While cutting entitlement spending seems necessary, I prefer the idea of tinkering around the margins, since I support the basic concepts behind them. Social Security should provide financial security for people who are too old to work or who have outlived their usefulness in the labor force. Raising the age for Social Security is justified because people live longer and healthier lives than they did when it was originally enacted. By raising the minimum age, we would be keeping the Social Security closer to the fundamental purpose of the law, tweaking an old law to fit our changed world.Fundamental reform of Medicare and the elderly portion (which is most of the total) of Medicaid needs to proceed in much the same way. Young people need to start saving right now to pay for their health care and their nursing home needs during the years of their retirement. We also need to create more private sector options so that seniors have access to the same kind of health insurance the rest of the nation has access to (a la Paul Ryan).The Democrats, however, will have none of this. Their idea of Social Security reform is raising the retirement age, reducing the rate of growth of benefits, raising the maximum wage subject to the payroll tax, etc. In other words, they want to tinker around the edges. And while they are perfectly willing to allow increasing the payroll tax on higher-income taxpayers immediately, all the spending reductions must only apply to future retirees, not current ones.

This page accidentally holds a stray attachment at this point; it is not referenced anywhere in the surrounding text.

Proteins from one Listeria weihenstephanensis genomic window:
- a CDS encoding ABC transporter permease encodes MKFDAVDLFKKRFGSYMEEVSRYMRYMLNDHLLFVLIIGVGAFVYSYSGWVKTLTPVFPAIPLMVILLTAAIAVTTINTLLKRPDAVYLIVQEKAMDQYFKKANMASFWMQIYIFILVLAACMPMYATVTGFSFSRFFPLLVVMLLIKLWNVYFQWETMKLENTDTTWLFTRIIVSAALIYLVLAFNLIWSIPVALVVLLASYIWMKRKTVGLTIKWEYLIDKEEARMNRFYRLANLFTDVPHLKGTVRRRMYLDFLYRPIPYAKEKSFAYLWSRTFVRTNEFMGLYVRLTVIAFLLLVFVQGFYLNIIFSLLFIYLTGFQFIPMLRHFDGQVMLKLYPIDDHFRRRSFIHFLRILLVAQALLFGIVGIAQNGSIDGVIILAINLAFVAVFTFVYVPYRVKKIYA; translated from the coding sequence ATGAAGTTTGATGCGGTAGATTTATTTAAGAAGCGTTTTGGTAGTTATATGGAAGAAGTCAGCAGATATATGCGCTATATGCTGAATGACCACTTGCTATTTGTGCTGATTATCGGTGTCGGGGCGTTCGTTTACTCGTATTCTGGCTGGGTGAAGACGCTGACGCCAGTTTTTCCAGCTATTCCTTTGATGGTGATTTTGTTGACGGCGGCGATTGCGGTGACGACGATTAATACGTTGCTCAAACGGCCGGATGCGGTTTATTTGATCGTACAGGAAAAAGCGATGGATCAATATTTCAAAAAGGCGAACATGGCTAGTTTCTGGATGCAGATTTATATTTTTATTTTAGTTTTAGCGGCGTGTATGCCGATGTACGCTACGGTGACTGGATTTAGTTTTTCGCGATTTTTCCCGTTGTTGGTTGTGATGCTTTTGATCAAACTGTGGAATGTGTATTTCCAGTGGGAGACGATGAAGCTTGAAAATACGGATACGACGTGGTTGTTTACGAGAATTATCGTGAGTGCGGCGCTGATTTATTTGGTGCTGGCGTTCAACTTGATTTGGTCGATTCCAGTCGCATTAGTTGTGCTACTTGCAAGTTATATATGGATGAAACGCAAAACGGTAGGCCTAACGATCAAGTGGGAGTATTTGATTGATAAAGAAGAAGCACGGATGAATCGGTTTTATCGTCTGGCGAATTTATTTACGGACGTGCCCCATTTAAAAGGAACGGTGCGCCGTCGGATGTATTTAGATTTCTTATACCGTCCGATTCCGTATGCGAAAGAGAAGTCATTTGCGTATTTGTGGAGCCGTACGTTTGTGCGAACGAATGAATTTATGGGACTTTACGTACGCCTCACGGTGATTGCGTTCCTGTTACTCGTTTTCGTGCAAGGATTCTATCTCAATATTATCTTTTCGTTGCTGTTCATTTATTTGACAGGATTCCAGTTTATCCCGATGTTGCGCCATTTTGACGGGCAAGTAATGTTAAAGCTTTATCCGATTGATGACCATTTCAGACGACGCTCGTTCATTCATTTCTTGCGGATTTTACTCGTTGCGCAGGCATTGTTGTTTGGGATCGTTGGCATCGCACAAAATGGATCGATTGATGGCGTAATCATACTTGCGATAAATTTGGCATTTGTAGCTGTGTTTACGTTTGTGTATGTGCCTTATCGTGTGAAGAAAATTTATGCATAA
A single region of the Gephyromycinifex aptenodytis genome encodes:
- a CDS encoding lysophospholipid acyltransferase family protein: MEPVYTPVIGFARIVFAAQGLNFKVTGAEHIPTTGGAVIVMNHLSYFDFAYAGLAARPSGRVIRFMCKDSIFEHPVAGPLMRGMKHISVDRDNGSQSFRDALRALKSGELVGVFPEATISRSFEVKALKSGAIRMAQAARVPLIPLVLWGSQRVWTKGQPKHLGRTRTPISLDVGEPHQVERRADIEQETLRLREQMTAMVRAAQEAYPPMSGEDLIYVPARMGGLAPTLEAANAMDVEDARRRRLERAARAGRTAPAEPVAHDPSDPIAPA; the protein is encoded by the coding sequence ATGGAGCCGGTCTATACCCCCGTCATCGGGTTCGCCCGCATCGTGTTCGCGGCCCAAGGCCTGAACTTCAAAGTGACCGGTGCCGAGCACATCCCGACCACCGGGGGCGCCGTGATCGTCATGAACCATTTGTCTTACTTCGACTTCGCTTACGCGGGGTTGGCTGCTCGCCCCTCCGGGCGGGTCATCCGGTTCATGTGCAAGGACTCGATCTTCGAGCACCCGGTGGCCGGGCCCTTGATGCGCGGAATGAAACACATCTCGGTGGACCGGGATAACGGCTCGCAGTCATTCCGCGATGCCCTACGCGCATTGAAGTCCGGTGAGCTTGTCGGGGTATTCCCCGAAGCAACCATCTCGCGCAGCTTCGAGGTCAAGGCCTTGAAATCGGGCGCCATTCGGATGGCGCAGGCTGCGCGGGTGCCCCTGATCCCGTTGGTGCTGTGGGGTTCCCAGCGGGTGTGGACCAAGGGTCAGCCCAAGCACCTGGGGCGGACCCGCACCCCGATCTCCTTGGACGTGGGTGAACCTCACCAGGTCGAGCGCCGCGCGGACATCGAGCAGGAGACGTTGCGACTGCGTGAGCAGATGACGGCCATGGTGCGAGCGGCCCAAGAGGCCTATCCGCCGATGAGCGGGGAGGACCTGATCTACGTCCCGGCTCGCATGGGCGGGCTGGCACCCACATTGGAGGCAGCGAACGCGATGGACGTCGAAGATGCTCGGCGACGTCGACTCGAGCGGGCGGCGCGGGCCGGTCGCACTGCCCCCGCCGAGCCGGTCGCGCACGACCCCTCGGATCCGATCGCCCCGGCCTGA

Is Goodman's position--eliminating Medicare almost entirely--the mainstream libertarian position? Am I misreading his argument?